U.S. wholesale prices barely budged in February while claims for jobless benefits dipped a bit last week, according to government reports on Thursday that could sooth budding inflation fears and fuel hopes the moribund job market will soon revive.

A sharp slowdown in energy price gains and a plunge in the cost of light trucks helped keep wholesale prices under wraps in February, the Labor Department (search) said.

The Producer Price Index (search), which measures prices paid to farms, factories and refineries, rose just 0.1 percent in February. The increase marked a sharp slowdown from January's 0.6 percent rise and came in well below the 0.4 percent advance expected on Wall Street.

Excluding volatile food and energy costs, producer prices also rose a tame 0.1 percent, a slowdown from January's 0.3 percent gain.

Separately, the department said first-time claims for state unemployment insurance slid 3,000 to 342,000 in the week ended March 27 from a revised 345,000 the prior week, suggesting mild improvement in the labor market.

Economists had forecast claims to rise 1,000 from the 339,000 initially reported for the March 20 week. The upward revision to the March 20 figures reflected the impact of annual changes in how the data is adjusted for seasonal variations.

Prices for stock futures and the value of the dollar were little changed in the immediate aftermath of the reports, while prices for U.S. bonds slipped slightly.

Economists said the mild rise in producer prices would support the willingness of the Federal Reserve to bide its time as it considers when to bump up overnight interest rates from their current 1958 low of 1 percent.

Rick Egelton, deputy chief economist at BMO Financial Group in Toronto, said the tame rise in producer prices gave the Fed "all kinds of room to maneuver."

"They don't need to be worried about inflation at this point," he said.

The rate of increase in the price of gasoline slowed to 2.0 percent from January's 14.1 percent spike. In addition, the cost of home heating oil, liquefied petroleum gas and diesel fuel -- all of which had risen in January -- turned down. Residential natural gas prices, however, continued to rise sharply.

While energy prices moderated, food prices rose 0.2 percent after a 1.4 percent plunge in January.

Prices for SUVs and light trucks dropped 1.9 percent on the heels of a big 1.1 percent gain in January. In addition, car price gains slowed, rising only 0.2 percent in February after an outsized 0.6 percent jump a month earlier.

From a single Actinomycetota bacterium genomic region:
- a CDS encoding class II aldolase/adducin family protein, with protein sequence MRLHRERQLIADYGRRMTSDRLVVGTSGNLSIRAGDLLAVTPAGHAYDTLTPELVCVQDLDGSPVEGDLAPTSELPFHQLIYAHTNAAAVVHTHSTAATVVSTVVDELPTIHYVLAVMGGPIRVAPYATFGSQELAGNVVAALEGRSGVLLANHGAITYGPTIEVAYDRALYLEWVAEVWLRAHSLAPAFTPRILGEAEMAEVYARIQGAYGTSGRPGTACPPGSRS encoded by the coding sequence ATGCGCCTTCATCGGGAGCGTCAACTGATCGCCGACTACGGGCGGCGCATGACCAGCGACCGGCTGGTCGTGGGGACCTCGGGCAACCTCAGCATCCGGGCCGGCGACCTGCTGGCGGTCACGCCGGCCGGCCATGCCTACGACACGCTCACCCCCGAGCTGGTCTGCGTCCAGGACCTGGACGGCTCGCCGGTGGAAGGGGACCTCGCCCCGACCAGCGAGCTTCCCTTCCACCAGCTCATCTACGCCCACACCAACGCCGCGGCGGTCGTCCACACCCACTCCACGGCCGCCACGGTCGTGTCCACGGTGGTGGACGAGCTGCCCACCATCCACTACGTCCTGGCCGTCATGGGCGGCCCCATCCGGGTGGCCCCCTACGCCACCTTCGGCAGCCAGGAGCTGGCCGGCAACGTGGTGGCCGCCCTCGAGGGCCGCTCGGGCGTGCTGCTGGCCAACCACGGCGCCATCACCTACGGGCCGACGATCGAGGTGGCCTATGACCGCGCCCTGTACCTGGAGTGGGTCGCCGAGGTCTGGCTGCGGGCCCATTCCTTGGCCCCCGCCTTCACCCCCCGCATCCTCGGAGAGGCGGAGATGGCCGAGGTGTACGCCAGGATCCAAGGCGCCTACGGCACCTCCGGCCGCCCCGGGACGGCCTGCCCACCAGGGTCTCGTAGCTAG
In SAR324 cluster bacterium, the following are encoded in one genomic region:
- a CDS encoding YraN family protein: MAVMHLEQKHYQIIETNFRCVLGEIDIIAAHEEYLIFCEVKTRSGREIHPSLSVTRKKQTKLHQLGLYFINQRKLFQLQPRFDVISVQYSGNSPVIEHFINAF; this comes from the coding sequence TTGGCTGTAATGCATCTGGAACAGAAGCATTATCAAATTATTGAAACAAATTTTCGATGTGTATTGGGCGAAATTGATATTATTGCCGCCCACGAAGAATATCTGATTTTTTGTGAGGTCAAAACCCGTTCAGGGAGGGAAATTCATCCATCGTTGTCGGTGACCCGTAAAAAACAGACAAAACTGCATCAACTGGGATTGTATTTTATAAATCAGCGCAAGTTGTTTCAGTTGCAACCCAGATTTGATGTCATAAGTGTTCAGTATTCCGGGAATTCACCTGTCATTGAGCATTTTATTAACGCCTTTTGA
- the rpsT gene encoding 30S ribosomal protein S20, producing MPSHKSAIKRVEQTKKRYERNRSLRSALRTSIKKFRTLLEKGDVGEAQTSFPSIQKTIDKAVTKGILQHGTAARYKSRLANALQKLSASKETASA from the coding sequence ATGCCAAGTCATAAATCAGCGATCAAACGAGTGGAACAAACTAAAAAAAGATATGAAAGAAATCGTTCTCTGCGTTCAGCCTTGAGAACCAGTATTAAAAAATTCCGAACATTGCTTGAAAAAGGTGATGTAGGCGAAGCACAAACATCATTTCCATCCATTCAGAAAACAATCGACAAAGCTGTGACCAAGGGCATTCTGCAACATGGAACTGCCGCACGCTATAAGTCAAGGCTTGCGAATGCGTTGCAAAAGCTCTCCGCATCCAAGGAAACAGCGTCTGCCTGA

Further back in the production pipeline, costs continued to march higher. So-called intermediate goods prices rose 0.9 percent and prices at the crude goods level rose 2.5 percent.

Some economists have expressed concern that sharp increases in commodity prices are offering an inflation warning sign. However, others argue inflation at the retail level is unlikely to flare while the U.S. labor market is still quite weak.

The report on jobless claims supported the view that the labor market is improving, if only slowly. New claims have exhibited a relatively stable pattern in recent months, showing the pace of layoffs has steadied after declining from relatively lofty levels.

A four-week moving average of new claims, which irons out weekly volatility, held steady last week at the more than three-year low of 340,250 reached a week earlier.

But so far, the slower pace of firing has not translated into a quickened pace of hiring. Since August, U.S. businesses have added only 364,000 jobs, an unusually weak performance this late into an economic recovery.

The dearth of new hiring has become a hot issue ahead of the November presidential election. Democrats have blasted President Bush for the 2.2 million jobs lost since he took office.

A fresh reading on job creation will come Friday, when the department is set to release its March employment report.

Analysts expect a payroll gain of 103,000 jobs, which would be the strongest advance in three years -- although still short of the pace needed to keep up with growth in the labor force.

Some economists, though, think job creation could well prove stronger.

In the report on jobless claims, the department said the number of people continuing to draw benefits after an initial week of aid rose 32,000 to 3.06 million in the week ended March 20, the latest week for which the data is available. But a four-week average of that labor-market barometer stayed close to levels not seen since the summer of 2001.